4. Jack Landau

    I definitely agree with the results of this study. However, I believe there are third party variables that consequently affected the accuracy of the study. What about the intelligence of the children? Just because they are enrolled in the same college (or equivalent college) doesn’t guarantee that they are equally intelligent. Thus, meaning some had an advantage in remembering the index cards more/less efficiently. Following the subject of intellectual advantages, I heard one of my friends say he had a photographic memory. Curious if such a theory had scientific support, I looked it up.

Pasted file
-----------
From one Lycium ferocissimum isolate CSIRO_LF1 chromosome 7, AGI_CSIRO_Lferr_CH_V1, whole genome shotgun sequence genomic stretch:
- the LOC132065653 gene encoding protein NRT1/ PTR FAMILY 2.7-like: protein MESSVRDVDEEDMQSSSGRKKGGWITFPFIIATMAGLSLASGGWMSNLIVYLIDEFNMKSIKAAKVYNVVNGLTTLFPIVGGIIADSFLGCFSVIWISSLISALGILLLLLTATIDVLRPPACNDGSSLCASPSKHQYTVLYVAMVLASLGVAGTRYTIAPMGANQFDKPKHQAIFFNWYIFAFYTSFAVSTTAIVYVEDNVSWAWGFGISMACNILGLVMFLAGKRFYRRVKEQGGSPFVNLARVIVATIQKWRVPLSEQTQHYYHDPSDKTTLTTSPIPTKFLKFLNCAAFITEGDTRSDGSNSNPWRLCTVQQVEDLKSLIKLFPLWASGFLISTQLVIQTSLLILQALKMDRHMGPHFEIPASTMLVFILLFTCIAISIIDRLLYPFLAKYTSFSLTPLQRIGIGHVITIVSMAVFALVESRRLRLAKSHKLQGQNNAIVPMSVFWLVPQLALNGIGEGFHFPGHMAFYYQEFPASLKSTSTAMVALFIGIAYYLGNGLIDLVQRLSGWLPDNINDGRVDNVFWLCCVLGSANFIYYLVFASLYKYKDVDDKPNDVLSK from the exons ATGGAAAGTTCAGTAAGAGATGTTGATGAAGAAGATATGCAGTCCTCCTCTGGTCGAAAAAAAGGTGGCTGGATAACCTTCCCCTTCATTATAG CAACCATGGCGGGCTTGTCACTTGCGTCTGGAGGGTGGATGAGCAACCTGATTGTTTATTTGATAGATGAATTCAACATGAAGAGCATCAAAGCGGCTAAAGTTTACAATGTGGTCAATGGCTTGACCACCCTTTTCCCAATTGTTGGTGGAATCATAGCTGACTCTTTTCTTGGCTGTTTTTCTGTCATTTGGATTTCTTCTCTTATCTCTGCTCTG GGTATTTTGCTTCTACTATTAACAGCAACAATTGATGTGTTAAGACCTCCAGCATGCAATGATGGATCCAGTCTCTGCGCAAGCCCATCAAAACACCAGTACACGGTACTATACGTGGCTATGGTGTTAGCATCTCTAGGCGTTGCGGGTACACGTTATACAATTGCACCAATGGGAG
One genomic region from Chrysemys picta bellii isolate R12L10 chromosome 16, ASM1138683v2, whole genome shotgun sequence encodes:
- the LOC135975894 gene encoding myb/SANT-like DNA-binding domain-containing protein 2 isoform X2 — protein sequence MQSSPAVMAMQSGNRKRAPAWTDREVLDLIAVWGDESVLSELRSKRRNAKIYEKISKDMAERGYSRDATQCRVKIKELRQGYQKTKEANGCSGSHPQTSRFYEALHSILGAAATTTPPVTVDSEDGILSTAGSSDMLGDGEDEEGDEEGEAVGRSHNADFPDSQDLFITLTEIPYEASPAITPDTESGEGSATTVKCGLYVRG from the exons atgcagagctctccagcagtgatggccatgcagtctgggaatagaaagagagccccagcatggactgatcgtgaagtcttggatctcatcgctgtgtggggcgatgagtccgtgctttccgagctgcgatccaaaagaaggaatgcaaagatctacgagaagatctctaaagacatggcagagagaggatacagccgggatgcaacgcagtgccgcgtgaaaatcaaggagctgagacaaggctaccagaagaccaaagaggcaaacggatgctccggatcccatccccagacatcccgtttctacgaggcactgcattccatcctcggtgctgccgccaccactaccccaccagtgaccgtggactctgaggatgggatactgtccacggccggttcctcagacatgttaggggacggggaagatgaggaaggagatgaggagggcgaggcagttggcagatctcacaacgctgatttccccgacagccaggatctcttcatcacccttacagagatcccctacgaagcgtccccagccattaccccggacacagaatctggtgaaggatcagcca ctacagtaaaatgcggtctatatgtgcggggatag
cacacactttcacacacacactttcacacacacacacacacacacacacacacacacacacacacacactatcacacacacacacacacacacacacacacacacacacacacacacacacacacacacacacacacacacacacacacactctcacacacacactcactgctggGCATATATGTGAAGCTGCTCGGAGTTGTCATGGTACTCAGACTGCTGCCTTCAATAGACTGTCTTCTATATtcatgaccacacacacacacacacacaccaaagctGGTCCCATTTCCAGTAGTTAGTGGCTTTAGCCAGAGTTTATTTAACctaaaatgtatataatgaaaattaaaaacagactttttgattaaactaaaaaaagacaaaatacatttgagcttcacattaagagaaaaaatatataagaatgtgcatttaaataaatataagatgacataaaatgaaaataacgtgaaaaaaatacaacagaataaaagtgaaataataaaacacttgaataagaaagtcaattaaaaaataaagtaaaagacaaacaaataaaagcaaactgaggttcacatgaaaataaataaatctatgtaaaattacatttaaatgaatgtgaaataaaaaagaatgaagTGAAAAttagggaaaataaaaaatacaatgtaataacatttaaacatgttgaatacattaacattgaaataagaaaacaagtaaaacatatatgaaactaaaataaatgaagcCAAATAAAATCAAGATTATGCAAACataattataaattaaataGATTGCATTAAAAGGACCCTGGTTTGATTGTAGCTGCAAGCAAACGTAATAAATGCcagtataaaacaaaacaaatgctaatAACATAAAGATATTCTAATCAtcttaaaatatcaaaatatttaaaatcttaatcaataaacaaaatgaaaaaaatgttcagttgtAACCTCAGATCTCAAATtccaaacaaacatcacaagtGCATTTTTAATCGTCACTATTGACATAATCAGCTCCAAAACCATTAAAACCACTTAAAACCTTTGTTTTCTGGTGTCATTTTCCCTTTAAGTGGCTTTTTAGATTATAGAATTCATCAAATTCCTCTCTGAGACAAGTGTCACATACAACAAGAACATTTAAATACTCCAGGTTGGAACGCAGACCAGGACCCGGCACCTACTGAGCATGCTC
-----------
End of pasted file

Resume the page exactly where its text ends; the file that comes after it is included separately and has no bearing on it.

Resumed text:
Barry Gordon, a professor neurology and cognitive science at John Hopkins University, determined that there is no such thing. A photograph memory insinuates immediate retrieval of an image, enabling the user to zoom in or out on specific parts. While some children can remember the majority of events, no one has the ability to so thoroughly retain material, without studying in excess. In order to support his argument, Gordon shared that memory Olympic winners even used post-its on their refrigerators. No one is able to efficiently save a photograph, cognitively speaking.
    sources: http://www.scientificamerican.com/article/i-developed-what-appears-to-be-a-ph/